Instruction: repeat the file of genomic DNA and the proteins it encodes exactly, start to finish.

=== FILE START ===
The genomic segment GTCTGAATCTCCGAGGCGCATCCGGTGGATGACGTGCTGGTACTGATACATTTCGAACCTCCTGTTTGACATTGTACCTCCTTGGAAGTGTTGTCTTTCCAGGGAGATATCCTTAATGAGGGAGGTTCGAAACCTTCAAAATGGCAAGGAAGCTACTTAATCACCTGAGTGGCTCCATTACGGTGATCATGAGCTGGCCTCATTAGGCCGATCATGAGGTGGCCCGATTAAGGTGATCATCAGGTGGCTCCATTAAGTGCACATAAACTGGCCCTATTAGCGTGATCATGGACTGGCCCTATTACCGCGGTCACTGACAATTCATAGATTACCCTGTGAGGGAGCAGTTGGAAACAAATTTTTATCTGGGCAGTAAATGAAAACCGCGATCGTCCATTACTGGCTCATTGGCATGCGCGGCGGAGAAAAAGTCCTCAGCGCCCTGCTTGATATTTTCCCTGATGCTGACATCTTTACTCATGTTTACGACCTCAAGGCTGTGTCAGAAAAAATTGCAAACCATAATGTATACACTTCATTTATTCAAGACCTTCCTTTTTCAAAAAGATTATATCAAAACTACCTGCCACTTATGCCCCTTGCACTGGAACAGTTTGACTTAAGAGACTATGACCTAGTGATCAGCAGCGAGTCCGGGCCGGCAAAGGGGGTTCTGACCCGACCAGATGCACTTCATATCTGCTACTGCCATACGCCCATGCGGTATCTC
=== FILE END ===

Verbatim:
The genomic segment GTCTGAATCTCCGAGGCGCATCCGGTGGATGACGTGCTGGTACTGATACATTTCGAACCTCCTGTTTGACATTGTACCTCCTTGGAAGTGTTGTCTTTCCAGGGAGATATCCTTAATGAGGGAGGTTCGAAACCTTCAAAATGGCAAGGAAGCTACTTAATCACCTGAGTGGCTCCATTACGGTGATCATGAGCTGGCCTCATTAGGCCGATCATGAGGTGGCCCGATTAAGGTGATCATCAGGTGGCTCCATTAAGTGCACATAAACTGGCCCTATTAGCGTGATCATGGACTGGCCCTATTACCGCGGTCACTGACAATTCATAGATTACCCTGTGAGGGAGCAGTTGGAAACAAATTTTTATCTGGGCAGTAAATGAAAACCGCGATCGTCCATTACTGGCTCATTGGCATGCGCGGCGGAGAAAAAGTCCTCAGCGCCCTGCTTGATATTTTCCCTGATGCTGACATCTTTACTCATGTTTACGACCTCAAGGCTGTGTCAGAAAAAATTGCAAACCATAATGTATACACTTCATTTATTCAAGACCTTCCTTTTTCAAAAAGATTATATCAAAACTACCTGCCACTTATGCCCCTTGCACTGGAACAGTTTGACTTAAGAGACTATGACCTAGTGATCAGCAGCGAGTCCGGGCCGGCAAAGGGGGTTCTGACCCGACCAGATGCACTTCATATCTGCTACTGCCATACGCCCATGCGGTATCTC